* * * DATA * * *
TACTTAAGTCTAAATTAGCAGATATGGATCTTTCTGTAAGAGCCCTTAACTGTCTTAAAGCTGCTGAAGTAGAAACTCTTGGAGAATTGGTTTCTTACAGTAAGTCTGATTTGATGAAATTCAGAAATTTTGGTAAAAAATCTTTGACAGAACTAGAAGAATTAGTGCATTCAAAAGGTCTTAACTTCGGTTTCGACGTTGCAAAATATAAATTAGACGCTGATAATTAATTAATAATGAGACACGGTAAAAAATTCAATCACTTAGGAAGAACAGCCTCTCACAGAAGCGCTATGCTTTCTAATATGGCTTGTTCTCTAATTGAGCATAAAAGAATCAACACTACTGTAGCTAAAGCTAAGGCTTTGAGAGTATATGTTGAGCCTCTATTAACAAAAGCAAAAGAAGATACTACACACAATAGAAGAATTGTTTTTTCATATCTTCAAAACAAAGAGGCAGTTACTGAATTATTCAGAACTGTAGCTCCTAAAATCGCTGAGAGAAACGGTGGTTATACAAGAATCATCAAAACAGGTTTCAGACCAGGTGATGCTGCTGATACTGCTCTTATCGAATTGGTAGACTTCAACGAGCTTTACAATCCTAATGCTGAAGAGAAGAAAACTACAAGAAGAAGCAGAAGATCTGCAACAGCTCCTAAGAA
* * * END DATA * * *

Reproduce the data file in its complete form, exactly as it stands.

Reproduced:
TACTTAAGTCTAAATTAGCAGATATGGATCTTTCTGTAAGAGCCCTTAACTGTCTTAAAGCTGCTGAAGTAGAAACTCTTGGAGAATTGGTTTCTTACAGTAAGTCTGATTTGATGAAATTCAGAAATTTTGGTAAAAAATCTTTGACAGAACTAGAAGAATTAGTGCATTCAAAAGGTCTTAACTTCGGTTTCGACGTTGCAAAATATAAATTAGACGCTGATAATTAATTAATAATGAGACACGGTAAAAAATTCAATCACTTAGGAAGAACAGCCTCTCACAGAAGCGCTATGCTTTCTAATATGGCTTGTTCTCTAATTGAGCATAAAAGAATCAACACTACTGTAGCTAAAGCTAAGGCTTTGAGAGTATATGTTGAGCCTCTATTAACAAAAGCAAAAGAAGATACTACACACAATAGAAGAATTGTTTTTTCATATCTTCAAAACAAAGAGGCAGTTACTGAATTATTCAGAACTGTAGCTCCTAAAATCGCTGAGAGAAACGGTGGTTATACAAGAATCATCAAAACAGGTTTCAGACCAGGTGATGCTGCTGATACTGCTCTTATCGAATTGGTAGACTTCAACGAGCTTTACAATCCTAATGCTGAAGAGAAGAAAACTACAAGAAGAAGCAGAAGATCTGCAACAGCTCCTAAGAA